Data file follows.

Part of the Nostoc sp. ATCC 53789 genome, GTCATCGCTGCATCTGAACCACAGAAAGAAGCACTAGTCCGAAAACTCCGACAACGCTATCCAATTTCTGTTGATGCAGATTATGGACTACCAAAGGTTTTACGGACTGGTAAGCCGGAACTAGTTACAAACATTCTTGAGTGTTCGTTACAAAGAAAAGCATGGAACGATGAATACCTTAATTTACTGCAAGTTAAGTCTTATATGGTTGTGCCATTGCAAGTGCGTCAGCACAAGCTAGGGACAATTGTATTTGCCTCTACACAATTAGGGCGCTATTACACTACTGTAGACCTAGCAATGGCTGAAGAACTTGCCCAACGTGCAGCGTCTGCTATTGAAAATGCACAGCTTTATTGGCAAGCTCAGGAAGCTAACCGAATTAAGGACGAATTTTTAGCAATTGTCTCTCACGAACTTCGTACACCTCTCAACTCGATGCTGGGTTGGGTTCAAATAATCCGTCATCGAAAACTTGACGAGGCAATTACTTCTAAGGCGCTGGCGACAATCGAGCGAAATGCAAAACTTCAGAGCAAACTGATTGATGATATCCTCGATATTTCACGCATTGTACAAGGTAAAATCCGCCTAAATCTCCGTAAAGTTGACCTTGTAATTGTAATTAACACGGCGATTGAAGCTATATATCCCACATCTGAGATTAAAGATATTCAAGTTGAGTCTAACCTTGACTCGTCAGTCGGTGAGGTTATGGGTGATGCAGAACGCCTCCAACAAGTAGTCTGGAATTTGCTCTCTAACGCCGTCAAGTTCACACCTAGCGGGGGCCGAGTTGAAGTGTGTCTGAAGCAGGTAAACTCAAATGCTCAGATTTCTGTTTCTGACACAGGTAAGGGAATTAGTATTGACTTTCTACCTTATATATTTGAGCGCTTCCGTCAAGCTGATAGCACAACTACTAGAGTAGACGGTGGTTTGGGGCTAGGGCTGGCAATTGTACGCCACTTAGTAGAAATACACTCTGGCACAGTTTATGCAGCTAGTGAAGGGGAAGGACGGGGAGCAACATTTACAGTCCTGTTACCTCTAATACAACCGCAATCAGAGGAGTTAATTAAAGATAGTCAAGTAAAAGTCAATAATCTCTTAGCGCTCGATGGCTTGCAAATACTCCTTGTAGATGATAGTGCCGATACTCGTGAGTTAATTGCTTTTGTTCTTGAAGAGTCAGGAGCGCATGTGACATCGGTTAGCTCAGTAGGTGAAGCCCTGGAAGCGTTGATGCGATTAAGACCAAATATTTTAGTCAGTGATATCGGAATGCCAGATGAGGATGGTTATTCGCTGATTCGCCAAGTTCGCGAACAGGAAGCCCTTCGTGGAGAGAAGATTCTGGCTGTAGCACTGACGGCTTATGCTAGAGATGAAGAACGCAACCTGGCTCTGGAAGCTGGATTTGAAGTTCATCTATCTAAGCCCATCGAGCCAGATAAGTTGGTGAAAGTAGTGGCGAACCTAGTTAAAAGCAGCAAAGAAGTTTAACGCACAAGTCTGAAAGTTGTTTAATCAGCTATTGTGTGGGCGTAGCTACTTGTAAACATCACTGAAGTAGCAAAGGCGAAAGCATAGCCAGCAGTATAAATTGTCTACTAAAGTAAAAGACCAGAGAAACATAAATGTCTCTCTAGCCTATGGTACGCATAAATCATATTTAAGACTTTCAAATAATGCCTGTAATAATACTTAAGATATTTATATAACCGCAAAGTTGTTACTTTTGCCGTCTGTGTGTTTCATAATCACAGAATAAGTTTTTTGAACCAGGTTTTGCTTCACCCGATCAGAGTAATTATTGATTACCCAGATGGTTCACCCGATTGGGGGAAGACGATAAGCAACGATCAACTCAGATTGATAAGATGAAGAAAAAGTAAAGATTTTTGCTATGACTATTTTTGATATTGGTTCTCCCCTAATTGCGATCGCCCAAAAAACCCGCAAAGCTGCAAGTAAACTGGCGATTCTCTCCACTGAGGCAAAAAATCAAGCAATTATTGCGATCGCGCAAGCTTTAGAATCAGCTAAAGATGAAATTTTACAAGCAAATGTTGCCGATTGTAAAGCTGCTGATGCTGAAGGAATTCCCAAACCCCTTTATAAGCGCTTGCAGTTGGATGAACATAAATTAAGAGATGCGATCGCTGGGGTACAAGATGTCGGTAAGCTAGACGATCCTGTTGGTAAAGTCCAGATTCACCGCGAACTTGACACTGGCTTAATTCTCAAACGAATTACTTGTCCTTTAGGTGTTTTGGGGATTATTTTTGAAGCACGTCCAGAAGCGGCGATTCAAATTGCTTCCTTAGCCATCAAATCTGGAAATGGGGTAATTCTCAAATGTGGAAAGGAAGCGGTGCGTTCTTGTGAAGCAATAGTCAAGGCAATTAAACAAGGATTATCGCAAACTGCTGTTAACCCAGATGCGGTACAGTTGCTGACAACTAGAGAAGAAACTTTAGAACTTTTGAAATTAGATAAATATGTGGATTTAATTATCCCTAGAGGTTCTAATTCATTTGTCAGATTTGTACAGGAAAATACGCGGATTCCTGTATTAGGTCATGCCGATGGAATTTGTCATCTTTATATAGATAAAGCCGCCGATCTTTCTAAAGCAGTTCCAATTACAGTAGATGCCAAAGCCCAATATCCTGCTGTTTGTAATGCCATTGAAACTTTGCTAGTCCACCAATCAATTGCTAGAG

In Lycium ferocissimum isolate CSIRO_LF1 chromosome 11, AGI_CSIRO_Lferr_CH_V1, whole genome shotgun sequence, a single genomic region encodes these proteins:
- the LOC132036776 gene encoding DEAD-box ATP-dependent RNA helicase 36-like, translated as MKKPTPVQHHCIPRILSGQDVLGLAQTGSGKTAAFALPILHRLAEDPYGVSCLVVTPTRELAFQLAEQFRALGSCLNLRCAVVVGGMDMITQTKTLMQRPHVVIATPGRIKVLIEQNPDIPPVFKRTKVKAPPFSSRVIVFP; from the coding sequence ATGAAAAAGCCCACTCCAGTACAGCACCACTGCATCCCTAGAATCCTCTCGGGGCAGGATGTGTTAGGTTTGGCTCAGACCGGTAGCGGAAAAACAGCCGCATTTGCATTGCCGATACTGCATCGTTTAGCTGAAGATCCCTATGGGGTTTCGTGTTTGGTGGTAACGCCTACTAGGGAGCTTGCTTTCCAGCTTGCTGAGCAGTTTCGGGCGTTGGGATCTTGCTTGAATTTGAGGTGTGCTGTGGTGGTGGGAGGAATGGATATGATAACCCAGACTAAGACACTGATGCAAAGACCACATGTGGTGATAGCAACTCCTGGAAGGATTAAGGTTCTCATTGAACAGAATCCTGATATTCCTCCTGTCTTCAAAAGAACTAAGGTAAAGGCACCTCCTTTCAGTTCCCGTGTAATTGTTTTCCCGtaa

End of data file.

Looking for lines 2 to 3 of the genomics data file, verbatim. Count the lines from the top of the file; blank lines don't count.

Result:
In Lycium ferocissimum isolate CSIRO_LF1 chromosome 11, AGI_CSIRO_Lferr_CH_V1, whole genome shotgun sequence, a single genomic region encodes these proteins:
- the LOC132036776 gene encoding DEAD-box ATP-dependent RNA helicase 36-like, translated as MKKPTPVQHHCIPRILSGQDVLGLAQTGSGKTAAFALPILHRLAEDPYGVSCLVVTPTRELAFQLAEQFRALGSCLNLRCAVVVGGMDMITQTKTLMQRPHVVIATPGRIKVLIEQNPDIPPVFKRTKVKAPPFSSRVIVFP; from the coding sequence ATGAAAAAGCCCACTCCAGTACAGCACCACTGCATCCCTAGAATCCTCTCGGGGCAGGATGTGTTAGGTTTGGCTCAGACCGGTAGCGGAAAAACAGCCGCATTTGCATTGCCGATACTGCATCGTTTAGCTGAAGATCCCTATGGGGTTTCGTGTTTGGTGGTAACGCCTACTAGGGAGCTTGCTTTCCAGCTTGCTGAGCAGTTTCGGGCGTTGGGATCTTGCTTGAATTTGAGGTGTGCTGTGGTGGTGGGAGGAATGGATATGATAACCCAGACTAAGACACTGATGCAAAGACCACATGTGGTGATAGCAACTCCTGGAAGGATTAAGGTTCTCATTGAACAGAATCCTGATATTCCTCCTGTCTTCAAAAGAACTAAGGTAAAGGCACCTCCTTTCAGTTCCCGTGTAATTGTTTTCCCGtaa